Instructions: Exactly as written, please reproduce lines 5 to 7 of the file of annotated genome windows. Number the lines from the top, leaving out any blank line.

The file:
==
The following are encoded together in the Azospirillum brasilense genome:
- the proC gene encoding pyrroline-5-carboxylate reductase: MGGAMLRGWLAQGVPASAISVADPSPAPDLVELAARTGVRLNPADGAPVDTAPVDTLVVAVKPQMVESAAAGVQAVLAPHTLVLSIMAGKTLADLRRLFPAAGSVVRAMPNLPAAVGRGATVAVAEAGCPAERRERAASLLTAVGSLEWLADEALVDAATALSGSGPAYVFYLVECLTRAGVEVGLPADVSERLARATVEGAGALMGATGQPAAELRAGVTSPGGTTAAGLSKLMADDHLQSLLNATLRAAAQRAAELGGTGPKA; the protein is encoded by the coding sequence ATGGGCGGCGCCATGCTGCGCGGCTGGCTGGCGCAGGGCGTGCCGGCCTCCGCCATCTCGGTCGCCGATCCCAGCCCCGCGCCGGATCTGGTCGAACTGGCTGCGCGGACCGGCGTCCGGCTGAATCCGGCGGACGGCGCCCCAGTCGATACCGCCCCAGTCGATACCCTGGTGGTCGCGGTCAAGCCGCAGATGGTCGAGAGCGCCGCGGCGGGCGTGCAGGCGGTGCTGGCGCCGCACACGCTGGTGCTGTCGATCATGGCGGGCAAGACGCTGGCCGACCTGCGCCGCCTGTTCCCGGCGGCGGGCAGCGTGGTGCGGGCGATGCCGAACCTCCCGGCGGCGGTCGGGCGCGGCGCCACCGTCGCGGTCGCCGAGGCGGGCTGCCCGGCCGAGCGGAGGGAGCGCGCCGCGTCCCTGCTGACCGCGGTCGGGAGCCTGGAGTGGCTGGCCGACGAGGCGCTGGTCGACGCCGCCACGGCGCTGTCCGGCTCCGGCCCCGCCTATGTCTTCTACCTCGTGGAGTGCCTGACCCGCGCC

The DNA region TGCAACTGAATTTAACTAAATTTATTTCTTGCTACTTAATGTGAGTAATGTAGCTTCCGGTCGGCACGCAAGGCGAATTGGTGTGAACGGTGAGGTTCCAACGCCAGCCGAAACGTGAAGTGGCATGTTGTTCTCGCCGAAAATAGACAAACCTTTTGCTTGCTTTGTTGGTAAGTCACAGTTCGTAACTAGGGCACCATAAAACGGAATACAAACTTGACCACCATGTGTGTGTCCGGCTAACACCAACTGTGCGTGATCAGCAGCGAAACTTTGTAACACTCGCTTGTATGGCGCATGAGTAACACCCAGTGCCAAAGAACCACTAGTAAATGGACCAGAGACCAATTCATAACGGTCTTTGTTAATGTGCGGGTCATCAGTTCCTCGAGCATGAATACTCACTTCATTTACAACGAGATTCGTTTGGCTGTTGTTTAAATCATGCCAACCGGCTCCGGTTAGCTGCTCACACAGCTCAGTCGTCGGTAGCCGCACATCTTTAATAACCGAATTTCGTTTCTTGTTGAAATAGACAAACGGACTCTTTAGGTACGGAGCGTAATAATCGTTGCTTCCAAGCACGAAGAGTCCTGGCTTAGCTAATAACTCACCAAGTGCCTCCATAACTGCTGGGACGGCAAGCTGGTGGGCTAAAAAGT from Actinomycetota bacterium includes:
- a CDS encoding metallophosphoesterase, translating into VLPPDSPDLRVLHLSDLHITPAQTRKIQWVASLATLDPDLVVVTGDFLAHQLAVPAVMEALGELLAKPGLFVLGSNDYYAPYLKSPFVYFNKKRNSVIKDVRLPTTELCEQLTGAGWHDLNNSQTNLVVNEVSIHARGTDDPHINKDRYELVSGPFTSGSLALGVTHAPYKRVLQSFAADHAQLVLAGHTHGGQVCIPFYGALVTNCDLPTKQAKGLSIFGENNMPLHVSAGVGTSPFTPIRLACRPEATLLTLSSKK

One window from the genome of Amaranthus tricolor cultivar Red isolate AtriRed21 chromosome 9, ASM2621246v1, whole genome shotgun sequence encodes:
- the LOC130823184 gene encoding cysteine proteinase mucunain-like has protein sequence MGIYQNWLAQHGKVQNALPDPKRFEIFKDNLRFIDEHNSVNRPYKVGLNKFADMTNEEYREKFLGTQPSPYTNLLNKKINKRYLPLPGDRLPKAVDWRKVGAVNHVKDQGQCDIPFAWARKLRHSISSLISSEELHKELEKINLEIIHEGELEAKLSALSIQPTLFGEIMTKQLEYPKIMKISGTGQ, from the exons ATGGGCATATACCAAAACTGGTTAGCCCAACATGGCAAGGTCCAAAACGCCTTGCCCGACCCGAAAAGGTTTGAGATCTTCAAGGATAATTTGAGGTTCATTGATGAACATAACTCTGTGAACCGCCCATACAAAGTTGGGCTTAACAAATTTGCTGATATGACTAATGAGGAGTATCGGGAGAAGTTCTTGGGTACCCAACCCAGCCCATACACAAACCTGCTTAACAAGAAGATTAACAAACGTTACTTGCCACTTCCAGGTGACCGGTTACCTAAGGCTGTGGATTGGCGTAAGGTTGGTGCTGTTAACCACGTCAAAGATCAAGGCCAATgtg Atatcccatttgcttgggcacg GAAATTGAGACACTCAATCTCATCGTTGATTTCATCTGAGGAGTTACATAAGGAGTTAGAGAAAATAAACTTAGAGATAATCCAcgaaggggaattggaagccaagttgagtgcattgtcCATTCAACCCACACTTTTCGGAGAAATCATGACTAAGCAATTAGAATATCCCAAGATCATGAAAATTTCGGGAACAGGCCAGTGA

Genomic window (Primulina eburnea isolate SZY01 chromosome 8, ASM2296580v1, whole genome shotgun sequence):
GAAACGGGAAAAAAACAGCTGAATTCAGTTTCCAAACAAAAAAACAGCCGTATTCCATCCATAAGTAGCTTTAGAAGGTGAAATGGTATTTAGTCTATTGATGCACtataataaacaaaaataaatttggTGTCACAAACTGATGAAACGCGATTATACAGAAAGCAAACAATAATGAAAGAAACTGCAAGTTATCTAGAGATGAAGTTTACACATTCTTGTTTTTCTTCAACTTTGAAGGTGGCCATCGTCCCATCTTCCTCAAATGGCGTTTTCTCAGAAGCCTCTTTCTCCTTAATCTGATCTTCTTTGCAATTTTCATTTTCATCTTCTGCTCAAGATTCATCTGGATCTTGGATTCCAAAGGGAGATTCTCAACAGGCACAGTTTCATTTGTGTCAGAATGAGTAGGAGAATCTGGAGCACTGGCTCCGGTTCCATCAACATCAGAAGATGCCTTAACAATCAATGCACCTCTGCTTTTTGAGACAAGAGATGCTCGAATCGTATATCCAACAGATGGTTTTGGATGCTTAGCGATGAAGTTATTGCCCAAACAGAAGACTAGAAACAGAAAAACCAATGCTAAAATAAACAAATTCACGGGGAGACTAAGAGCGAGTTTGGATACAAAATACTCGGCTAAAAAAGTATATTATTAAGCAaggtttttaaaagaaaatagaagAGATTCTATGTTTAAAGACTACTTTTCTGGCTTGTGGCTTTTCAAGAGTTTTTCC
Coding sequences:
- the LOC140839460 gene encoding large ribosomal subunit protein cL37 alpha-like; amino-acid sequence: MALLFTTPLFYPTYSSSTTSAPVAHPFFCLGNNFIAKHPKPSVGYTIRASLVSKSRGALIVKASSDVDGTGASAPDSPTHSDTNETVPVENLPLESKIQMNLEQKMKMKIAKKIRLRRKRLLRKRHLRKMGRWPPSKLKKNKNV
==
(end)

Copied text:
One window from the genome of Amaranthus tricolor cultivar Red isolate AtriRed21 chromosome 9, ASM2621246v1, whole genome shotgun sequence encodes:
- the LOC130823184 gene encoding cysteine proteinase mucunain-like has protein sequence MGIYQNWLAQHGKVQNALPDPKRFEIFKDNLRFIDEHNSVNRPYKVGLNKFADMTNEEYREKFLGTQPSPYTNLLNKKINKRYLPLPGDRLPKAVDWRKVGAVNHVKDQGQCDIPFAWARKLRHSISSLISSEELHKELEKINLEIIHEGELEAKLSALSIQPTLFGEIMTKQLEYPKIMKISGTGQ, from the exons ATGGGCATATACCAAAACTGGTTAGCCCAACATGGCAAGGTCCAAAACGCCTTGCCCGACCCGAAAAGGTTTGAGATCTTCAAGGATAATTTGAGGTTCATTGATGAACATAACTCTGTGAACCGCCCATACAAAGTTGGGCTTAACAAATTTGCTGATATGACTAATGAGGAGTATCGGGAGAAGTTCTTGGGTACCCAACCCAGCCCATACACAAACCTGCTTAACAAGAAGATTAACAAACGTTACTTGCCACTTCCAGGTGACCGGTTACCTAAGGCTGTGGATTGGCGTAAGGTTGGTGCTGTTAACCACGTCAAAGATCAAGGCCAATgtg Atatcccatttgcttgggcacg GAAATTGAGACACTCAATCTCATCGTTGATTTCATCTGAGGAGTTACATAAGGAGTTAGAGAAAATAAACTTAGAGATAATCCAcgaaggggaattggaagccaagttgagtgcattgtcCATTCAACCCACACTTTTCGGAGAAATCATGACTAAGCAATTAGAATATCCCAAGATCATGAAAATTTCGGGAACAGGCCAGTGA

Genomic window (Primulina eburnea isolate SZY01 chromosome 8, ASM2296580v1, whole genome shotgun sequence):